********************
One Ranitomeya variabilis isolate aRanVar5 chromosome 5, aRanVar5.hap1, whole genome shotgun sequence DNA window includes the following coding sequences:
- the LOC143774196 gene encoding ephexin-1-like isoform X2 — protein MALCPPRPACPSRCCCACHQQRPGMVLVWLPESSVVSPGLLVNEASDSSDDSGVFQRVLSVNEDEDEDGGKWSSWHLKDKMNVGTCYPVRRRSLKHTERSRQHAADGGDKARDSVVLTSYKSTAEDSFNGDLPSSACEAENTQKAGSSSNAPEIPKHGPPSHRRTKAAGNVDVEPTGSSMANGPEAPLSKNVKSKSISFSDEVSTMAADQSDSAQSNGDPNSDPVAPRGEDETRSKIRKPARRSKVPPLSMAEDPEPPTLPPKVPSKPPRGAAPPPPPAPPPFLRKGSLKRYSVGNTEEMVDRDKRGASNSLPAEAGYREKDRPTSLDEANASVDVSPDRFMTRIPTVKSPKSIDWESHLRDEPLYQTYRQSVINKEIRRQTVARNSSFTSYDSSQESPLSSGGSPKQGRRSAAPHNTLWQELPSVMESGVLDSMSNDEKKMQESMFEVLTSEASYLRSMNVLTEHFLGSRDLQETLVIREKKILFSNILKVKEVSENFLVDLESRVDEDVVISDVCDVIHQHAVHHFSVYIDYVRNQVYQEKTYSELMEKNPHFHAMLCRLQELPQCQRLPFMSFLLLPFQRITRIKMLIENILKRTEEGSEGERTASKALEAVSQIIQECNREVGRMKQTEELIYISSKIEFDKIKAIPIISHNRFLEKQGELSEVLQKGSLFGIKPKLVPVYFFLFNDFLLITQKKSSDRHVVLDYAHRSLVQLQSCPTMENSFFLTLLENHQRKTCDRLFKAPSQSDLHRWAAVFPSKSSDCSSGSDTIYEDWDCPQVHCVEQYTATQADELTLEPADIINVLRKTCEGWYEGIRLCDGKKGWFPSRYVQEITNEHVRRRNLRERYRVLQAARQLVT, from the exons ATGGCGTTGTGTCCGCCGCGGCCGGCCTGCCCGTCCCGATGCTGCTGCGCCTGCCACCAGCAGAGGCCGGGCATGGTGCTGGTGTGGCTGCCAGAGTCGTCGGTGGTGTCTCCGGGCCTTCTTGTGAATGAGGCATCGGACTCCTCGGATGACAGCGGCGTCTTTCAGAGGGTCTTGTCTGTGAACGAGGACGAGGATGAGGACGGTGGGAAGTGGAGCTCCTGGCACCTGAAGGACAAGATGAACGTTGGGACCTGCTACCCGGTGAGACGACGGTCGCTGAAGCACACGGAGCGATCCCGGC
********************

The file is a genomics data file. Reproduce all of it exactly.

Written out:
One Ranitomeya variabilis isolate aRanVar5 chromosome 5, aRanVar5.hap1, whole genome shotgun sequence DNA window includes the following coding sequences:
- the LOC143774196 gene encoding ephexin-1-like isoform X2 — protein MALCPPRPACPSRCCCACHQQRPGMVLVWLPESSVVSPGLLVNEASDSSDDSGVFQRVLSVNEDEDEDGGKWSSWHLKDKMNVGTCYPVRRRSLKHTERSRQHAADGGDKARDSVVLTSYKSTAEDSFNGDLPSSACEAENTQKAGSSSNAPEIPKHGPPSHRRTKAAGNVDVEPTGSSMANGPEAPLSKNVKSKSISFSDEVSTMAADQSDSAQSNGDPNSDPVAPRGEDETRSKIRKPARRSKVPPLSMAEDPEPPTLPPKVPSKPPRGAAPPPPPAPPPFLRKGSLKRYSVGNTEEMVDRDKRGASNSLPAEAGYREKDRPTSLDEANASVDVSPDRFMTRIPTVKSPKSIDWESHLRDEPLYQTYRQSVINKEIRRQTVARNSSFTSYDSSQESPLSSGGSPKQGRRSAAPHNTLWQELPSVMESGVLDSMSNDEKKMQESMFEVLTSEASYLRSMNVLTEHFLGSRDLQETLVIREKKILFSNILKVKEVSENFLVDLESRVDEDVVISDVCDVIHQHAVHHFSVYIDYVRNQVYQEKTYSELMEKNPHFHAMLCRLQELPQCQRLPFMSFLLLPFQRITRIKMLIENILKRTEEGSEGERTASKALEAVSQIIQECNREVGRMKQTEELIYISSKIEFDKIKAIPIISHNRFLEKQGELSEVLQKGSLFGIKPKLVPVYFFLFNDFLLITQKKSSDRHVVLDYAHRSLVQLQSCPTMENSFFLTLLENHQRKTCDRLFKAPSQSDLHRWAAVFPSKSSDCSSGSDTIYEDWDCPQVHCVEQYTATQADELTLEPADIINVLRKTCEGWYEGIRLCDGKKGWFPSRYVQEITNEHVRRRNLRERYRVLQAARQLVT, from the exons ATGGCGTTGTGTCCGCCGCGGCCGGCCTGCCCGTCCCGATGCTGCTGCGCCTGCCACCAGCAGAGGCCGGGCATGGTGCTGGTGTGGCTGCCAGAGTCGTCGGTGGTGTCTCCGGGCCTTCTTGTGAATGAGGCATCGGACTCCTCGGATGACAGCGGCGTCTTTCAGAGGGTCTTGTCTGTGAACGAGGACGAGGATGAGGACGGTGGGAAGTGGAGCTCCTGGCACCTGAAGGACAAGATGAACGTTGGGACCTGCTACCCGGTGAGACGACGGTCGCTGAAGCACACGGAGCGATCCCGGC